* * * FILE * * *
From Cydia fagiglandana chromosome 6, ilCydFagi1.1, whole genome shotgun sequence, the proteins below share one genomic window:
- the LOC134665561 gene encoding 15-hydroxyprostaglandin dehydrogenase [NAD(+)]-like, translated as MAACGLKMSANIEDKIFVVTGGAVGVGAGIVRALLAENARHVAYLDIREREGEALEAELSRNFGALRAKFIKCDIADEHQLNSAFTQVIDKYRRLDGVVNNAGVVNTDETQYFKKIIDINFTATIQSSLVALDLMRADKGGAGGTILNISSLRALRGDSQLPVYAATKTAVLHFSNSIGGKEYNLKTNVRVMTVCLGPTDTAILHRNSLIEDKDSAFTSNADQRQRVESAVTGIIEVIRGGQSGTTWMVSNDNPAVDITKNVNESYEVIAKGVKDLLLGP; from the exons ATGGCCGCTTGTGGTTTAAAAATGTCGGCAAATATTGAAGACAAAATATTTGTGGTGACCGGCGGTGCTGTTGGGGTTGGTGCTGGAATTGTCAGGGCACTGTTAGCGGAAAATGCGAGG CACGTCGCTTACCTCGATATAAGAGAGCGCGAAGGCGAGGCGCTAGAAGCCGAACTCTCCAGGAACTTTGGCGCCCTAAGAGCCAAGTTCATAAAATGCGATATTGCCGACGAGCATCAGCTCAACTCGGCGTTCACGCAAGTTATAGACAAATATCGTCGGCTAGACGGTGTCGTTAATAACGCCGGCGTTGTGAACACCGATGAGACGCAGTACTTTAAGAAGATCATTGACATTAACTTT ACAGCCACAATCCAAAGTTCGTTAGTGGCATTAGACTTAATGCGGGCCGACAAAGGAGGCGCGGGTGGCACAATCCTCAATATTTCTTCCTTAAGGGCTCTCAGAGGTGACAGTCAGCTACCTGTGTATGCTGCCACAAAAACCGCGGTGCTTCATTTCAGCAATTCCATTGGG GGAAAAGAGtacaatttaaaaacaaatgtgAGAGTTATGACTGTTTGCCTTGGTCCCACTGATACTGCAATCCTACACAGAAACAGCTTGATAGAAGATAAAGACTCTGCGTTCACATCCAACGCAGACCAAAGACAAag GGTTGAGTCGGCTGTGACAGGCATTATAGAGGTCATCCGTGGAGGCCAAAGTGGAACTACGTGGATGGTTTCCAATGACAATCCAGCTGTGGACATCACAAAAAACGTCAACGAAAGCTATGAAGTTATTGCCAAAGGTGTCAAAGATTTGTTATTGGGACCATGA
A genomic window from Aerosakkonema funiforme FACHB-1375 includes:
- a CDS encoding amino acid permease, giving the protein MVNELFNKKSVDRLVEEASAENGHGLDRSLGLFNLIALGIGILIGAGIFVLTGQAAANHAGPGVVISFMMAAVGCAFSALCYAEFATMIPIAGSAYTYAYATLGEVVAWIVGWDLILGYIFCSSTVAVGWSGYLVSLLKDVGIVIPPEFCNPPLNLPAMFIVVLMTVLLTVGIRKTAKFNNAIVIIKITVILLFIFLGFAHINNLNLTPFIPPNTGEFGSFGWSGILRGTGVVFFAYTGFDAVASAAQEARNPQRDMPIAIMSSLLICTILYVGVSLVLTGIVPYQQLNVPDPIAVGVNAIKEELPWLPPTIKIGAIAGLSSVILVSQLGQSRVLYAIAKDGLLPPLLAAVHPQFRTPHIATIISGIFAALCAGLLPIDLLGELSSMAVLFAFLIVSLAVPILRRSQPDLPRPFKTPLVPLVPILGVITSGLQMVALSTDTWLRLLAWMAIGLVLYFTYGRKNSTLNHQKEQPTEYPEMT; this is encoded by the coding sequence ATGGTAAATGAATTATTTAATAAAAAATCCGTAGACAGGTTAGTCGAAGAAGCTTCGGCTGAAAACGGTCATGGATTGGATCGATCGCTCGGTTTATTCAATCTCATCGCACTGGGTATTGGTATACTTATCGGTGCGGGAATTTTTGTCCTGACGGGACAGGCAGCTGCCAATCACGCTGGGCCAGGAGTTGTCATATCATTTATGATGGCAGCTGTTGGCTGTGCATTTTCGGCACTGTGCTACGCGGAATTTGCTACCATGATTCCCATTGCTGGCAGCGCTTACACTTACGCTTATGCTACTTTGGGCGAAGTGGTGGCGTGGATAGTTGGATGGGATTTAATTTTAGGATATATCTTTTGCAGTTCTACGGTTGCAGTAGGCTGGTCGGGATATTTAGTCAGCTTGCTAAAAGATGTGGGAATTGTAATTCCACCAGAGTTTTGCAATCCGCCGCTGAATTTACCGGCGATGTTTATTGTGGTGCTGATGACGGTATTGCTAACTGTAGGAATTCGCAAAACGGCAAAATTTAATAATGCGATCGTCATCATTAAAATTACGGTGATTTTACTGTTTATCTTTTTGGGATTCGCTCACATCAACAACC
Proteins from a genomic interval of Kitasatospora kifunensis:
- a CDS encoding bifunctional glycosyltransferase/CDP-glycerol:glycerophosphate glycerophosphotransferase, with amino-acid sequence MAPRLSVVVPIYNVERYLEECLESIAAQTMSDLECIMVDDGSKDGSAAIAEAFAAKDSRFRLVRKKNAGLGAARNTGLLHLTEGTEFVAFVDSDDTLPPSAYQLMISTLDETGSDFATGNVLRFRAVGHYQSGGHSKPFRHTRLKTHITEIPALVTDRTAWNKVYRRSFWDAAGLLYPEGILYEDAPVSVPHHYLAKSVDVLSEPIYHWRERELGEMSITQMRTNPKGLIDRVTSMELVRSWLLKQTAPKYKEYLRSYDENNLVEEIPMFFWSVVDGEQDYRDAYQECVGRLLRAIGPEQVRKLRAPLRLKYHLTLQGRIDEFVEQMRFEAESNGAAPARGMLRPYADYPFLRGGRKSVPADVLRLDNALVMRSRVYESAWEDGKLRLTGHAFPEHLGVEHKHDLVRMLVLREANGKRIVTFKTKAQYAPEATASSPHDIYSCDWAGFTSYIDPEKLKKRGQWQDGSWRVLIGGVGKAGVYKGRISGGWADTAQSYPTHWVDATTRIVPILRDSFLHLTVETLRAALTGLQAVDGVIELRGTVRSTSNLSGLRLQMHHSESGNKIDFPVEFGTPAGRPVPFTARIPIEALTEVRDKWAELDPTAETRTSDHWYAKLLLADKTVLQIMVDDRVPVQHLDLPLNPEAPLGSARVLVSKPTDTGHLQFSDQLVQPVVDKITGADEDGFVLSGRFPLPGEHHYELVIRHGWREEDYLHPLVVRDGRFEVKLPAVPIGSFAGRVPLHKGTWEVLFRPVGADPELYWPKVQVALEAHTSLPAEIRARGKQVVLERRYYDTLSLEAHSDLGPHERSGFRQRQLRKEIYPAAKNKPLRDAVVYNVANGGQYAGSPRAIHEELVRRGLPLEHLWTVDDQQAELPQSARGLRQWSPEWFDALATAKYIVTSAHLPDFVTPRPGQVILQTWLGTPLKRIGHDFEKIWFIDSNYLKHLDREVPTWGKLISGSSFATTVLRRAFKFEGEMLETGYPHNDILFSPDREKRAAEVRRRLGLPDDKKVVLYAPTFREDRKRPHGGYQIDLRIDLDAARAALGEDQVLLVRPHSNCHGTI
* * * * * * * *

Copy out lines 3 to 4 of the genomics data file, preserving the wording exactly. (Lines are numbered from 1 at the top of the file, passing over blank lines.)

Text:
A genomic window from Aerosakkonema funiforme FACHB-1375 includes:
- a CDS encoding amino acid permease, giving the protein MVNELFNKKSVDRLVEEASAENGHGLDRSLGLFNLIALGIGILIGAGIFVLTGQAAANHAGPGVVISFMMAAVGCAFSALCYAEFATMIPIAGSAYTYAYATLGEVVAWIVGWDLILGYIFCSSTVAVGWSGYLVSLLKDVGIVIPPEFCNPPLNLPAMFIVVLMTVLLTVGIRKTAKFNNAIVIIKITVILLFIFLGFAHINNLNLTPFIPPNTGEFGSFGWSGILRGTGVVFFAYTGFDAVASAAQEARNPQRDMPIAIMSSLLICTILYVGVSLVLTGIVPYQQLNVPDPIAVGVNAIKEELPWLPPTIKIGAIAGLSSVILVSQLGQSRVLYAIAKDGLLPPLLAAVHPQFRTPHIATIISGIFAALCAGLLPIDLLGELSSMAVLFAFLIVSLAVPILRRSQPDLPRPFKTPLVPLVPILGVITSGLQMVALSTDTWLRLLAWMAIGLVLYFTYGRKNSTLNHQKEQPTEYPEMT; this is encoded by the coding sequence ATGGTAAATGAATTATTTAATAAAAAATCCGTAGACAGGTTAGTCGAAGAAGCTTCGGCTGAAAACGGTCATGGATTGGATCGATCGCTCGGTTTATTCAATCTCATCGCACTGGGTATTGGTATACTTATCGGTGCGGGAATTTTTGTCCTGACGGGACAGGCAGCTGCCAATCACGCTGGGCCAGGAGTTGTCATATCATTTATGATGGCAGCTGTTGGCTGTGCATTTTCGGCACTGTGCTACGCGGAATTTGCTACCATGATTCCCATTGCTGGCAGCGCTTACACTTACGCTTATGCTACTTTGGGCGAAGTGGTGGCGTGGATAGTTGGATGGGATTTAATTTTAGGATATATCTTTTGCAGTTCTACGGTTGCAGTAGGCTGGTCGGGATATTTAGTCAGCTTGCTAAAAGATGTGGGAATTGTAATTCCACCAGAGTTTTGCAATCCGCCGCTGAATTTACCGGCGATGTTTATTGTGGTGCTGATGACGGTATTGCTAACTGTAGGAATTCGCAAAACGGCAAAATTTAATAATGCGATCGTCATCATTAAAATTACGGTGATTTTACTGTTTATCTTTTTGGGATTCGCTCACATCAACAACC